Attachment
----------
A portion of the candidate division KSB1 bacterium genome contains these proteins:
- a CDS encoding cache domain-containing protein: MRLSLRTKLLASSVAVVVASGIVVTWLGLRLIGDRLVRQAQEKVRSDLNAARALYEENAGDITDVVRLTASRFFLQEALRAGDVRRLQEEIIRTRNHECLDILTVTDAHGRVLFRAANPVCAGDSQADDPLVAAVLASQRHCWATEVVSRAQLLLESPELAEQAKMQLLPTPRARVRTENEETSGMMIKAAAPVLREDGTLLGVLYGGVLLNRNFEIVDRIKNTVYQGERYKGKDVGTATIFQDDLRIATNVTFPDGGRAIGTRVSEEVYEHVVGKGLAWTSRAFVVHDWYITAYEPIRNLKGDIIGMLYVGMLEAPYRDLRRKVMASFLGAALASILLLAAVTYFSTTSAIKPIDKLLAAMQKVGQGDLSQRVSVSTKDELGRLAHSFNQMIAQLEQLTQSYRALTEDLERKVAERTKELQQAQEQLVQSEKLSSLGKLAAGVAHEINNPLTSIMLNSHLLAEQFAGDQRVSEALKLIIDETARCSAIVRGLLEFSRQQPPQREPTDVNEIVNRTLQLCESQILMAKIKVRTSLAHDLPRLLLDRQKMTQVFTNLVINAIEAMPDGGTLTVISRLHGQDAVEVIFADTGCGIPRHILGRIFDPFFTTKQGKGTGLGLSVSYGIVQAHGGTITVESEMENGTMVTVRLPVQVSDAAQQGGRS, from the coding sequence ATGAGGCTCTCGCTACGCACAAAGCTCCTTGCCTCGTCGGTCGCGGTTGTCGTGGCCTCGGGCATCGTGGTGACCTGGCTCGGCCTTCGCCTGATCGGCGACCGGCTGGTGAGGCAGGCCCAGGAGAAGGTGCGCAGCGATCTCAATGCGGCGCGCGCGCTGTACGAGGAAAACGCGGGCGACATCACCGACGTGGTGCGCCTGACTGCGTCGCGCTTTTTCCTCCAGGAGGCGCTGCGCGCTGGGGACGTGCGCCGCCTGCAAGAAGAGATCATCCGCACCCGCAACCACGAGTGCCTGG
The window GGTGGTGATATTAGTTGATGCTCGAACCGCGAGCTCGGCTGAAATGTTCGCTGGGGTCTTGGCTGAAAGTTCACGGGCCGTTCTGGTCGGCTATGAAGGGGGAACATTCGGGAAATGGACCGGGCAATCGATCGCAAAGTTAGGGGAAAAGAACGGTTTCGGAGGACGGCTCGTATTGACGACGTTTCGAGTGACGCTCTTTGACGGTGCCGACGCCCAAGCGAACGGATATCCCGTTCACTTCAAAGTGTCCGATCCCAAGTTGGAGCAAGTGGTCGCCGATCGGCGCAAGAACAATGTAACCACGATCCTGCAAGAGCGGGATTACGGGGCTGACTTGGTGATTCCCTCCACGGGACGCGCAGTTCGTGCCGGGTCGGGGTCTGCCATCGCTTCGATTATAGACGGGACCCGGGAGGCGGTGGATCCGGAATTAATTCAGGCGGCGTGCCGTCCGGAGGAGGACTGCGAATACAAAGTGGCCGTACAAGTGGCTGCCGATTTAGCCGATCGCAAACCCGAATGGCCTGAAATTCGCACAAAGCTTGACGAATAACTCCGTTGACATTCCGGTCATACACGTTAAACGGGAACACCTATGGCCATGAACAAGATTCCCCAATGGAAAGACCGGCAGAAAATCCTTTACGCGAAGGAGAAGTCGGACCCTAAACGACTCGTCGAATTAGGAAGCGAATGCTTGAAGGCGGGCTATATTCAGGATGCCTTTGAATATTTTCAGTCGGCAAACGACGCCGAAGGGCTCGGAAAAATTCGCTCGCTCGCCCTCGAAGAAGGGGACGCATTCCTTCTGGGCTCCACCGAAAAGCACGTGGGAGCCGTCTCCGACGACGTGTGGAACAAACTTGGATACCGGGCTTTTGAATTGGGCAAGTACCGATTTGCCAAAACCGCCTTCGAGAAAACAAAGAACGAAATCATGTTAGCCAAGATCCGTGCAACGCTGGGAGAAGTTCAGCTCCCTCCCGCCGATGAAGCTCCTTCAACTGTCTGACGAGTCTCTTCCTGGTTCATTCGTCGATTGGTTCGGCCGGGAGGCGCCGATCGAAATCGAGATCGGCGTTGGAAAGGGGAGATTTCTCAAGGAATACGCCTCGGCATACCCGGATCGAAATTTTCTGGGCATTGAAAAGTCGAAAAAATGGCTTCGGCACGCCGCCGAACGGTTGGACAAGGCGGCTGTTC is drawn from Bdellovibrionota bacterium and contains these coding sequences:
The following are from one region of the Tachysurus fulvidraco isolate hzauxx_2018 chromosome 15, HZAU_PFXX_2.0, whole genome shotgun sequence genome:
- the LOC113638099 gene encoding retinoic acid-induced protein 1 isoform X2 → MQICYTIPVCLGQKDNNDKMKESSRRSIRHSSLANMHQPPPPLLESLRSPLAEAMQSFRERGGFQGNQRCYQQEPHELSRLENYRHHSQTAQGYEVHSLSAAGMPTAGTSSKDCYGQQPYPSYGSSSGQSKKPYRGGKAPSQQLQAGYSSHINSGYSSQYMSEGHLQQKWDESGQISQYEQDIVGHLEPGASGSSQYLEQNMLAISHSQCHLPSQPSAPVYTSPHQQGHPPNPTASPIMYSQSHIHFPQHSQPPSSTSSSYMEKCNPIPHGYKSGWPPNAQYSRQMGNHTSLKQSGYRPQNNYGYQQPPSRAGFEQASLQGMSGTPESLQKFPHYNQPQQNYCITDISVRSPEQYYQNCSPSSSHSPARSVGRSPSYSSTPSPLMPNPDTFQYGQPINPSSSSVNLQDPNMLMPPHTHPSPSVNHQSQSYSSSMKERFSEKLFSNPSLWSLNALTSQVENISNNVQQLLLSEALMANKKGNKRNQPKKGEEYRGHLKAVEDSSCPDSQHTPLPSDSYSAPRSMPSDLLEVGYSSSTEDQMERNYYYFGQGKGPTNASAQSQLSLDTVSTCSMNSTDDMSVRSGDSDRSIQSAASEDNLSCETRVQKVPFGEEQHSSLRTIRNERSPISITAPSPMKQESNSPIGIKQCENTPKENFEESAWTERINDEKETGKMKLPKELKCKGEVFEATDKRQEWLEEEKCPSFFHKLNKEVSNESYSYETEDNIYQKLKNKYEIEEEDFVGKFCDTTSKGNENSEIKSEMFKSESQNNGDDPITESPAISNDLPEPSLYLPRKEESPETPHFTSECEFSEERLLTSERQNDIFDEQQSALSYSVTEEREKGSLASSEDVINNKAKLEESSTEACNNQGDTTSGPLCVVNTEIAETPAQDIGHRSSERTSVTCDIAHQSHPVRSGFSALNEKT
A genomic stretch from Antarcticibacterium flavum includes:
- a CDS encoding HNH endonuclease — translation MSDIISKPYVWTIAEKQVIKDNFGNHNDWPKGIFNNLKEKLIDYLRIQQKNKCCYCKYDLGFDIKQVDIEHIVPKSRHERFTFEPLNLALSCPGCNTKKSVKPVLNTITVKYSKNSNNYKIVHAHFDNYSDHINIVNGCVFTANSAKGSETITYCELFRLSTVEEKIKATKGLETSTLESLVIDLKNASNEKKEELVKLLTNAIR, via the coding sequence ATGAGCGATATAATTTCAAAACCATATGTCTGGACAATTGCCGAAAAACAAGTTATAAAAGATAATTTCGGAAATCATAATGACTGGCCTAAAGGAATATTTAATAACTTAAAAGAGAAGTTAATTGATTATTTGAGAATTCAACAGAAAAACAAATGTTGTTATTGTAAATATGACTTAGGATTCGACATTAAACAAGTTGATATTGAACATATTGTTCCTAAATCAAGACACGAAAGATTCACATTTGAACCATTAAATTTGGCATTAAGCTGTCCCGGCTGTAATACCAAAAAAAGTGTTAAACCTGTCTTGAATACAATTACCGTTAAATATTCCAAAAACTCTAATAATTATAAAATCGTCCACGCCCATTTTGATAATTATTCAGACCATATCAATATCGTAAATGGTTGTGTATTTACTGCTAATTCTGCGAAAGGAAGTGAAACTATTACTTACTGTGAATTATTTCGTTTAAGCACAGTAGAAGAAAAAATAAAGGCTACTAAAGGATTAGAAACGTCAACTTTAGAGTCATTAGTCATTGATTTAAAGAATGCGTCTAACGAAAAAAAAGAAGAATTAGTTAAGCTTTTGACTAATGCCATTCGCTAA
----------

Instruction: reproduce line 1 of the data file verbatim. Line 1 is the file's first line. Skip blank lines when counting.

A portion of the candidate division KSB1 bacterium genome contains these proteins: